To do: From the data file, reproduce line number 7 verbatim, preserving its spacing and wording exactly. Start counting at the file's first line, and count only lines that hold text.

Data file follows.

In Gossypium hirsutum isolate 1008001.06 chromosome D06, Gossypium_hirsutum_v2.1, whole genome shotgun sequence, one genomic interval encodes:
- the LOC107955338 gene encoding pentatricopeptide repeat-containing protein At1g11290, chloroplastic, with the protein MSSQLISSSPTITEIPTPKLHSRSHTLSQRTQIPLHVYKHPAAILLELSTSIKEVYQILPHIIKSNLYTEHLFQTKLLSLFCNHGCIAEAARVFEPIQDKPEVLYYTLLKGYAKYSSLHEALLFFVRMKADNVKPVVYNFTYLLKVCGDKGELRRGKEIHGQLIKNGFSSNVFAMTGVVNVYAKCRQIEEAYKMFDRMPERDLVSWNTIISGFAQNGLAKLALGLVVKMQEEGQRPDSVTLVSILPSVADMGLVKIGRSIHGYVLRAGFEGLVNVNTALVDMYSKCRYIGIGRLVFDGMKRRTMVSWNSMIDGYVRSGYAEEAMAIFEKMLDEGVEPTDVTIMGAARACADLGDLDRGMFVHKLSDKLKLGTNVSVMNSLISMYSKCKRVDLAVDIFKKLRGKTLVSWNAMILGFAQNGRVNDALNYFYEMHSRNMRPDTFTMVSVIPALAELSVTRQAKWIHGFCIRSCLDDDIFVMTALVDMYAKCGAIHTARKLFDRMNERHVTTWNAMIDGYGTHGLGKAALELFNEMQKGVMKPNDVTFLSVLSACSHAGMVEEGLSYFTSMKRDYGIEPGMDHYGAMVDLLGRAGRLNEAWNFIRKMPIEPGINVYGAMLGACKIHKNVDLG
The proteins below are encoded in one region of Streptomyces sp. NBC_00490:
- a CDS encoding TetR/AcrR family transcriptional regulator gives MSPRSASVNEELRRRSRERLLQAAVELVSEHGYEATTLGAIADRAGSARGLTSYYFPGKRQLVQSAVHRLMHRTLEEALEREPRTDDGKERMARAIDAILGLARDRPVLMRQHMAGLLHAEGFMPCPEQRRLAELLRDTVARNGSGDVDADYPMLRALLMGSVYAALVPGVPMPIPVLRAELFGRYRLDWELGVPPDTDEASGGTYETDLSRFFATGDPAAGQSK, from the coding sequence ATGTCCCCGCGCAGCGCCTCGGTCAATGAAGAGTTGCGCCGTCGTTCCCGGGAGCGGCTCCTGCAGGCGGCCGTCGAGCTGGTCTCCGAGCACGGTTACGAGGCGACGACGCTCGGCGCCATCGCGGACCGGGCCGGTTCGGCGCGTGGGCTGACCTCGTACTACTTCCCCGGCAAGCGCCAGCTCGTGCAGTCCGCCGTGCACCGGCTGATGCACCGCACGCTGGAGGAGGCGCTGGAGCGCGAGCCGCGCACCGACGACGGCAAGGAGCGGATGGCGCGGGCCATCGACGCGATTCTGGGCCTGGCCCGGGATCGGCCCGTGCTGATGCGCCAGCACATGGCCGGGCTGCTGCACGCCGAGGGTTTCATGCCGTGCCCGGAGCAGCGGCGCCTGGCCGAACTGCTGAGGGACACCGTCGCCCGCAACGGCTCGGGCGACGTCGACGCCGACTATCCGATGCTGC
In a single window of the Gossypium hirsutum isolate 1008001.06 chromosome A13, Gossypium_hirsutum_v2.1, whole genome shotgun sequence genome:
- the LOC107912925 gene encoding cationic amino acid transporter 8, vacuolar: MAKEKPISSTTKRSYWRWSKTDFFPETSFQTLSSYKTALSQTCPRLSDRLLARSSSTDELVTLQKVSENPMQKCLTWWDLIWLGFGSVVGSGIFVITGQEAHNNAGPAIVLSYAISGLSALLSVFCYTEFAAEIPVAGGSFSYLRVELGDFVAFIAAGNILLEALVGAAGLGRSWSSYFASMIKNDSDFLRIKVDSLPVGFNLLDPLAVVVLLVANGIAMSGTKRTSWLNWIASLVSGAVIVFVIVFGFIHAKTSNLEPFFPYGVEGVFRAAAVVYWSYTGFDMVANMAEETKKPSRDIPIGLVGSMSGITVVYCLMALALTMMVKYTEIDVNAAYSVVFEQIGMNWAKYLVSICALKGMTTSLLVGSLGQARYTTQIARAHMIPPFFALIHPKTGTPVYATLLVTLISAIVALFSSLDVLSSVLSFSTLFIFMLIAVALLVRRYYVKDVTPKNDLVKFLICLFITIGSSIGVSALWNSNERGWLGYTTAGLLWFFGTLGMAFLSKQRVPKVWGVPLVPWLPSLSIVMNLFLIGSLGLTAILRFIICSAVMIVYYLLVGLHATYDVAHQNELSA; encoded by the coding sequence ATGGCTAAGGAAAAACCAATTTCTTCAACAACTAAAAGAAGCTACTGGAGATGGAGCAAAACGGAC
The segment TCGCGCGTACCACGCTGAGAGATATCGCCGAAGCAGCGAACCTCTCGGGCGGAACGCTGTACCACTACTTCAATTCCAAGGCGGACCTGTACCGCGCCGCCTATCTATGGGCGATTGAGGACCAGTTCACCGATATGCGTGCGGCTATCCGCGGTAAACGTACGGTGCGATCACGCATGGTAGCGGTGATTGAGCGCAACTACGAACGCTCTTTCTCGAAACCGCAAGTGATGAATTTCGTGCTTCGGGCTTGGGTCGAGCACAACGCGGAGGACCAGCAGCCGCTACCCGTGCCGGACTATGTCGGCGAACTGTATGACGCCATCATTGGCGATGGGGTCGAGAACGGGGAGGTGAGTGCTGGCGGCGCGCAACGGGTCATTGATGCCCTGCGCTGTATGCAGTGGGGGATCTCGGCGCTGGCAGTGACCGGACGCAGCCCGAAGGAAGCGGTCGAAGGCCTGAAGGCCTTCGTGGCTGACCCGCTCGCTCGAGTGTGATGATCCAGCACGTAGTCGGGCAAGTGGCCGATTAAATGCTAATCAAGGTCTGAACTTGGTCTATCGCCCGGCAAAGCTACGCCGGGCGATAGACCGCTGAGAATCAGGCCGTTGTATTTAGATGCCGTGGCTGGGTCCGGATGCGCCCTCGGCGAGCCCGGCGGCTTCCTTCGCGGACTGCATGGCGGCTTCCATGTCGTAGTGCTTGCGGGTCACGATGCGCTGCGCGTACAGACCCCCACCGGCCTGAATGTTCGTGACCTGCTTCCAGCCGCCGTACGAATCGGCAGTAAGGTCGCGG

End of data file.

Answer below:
The segment TCGCGCGTACCACGCTGAGAGATATCGCCGAAGCAGCGAACCTCTCGGGCGGAACGCTGTACCACTACTTCAATTCCAAGGCGGACCTGTACCGCGCCGCCTATCTATGGGCGATTGAGGACCAGTTCACCGATATGCGTGCGGCTATCCGCGGTAAACGTACGGTGCGATCACGCATGGTAGCGGTGATTGAGCGCAACTACGAACGCTCTTTCTCGAAACCGCAAGTGATGAATTTCGTGCTTCGGGCTTGGGTCGAGCACAACGCGGAGGACCAGCAGCCGCTACCCGTGCCGGACTATGTCGGCGAACTGTATGACGCCATCATTGGCGATGGGGTCGAGAACGGGGAGGTGAGTGCTGGCGGCGCGCAACGGGTCATTGATGCCCTGCGCTGTATGCAGTGGGGGATCTCGGCGCTGGCAGTGACCGGACGCAGCCCGAAGGAAGCGGTCGAAGGCCTGAAGGCCTTCGTGGCTGACCCGCTCGCTCGAGTGTGATGATCCAGCACGTAGTCGGGCAAGTGGCCGATTAAATGCTAATCAAGGTCTGAACTTGGTCTATCGCCCGGCAAAGCTACGCCGGGCGATAGACCGCTGAGAATCAGGCCGTTGTATTTAGATGCCGTGGCTGGGTCCGGATGCGCCCTCGGCGAGCCCGGCGGCTTCCTTCGCGGACTGCATGGCGGCTTCCATGTCGTAGTGCTTGCGGGTCACGATGCGCTGCGCGTACAGACCCCCACCGGCCTGAATGTTCGTGACCTGCTTCCAGCCGCCGTACGAATCGGCAGTAAGGTCGCGG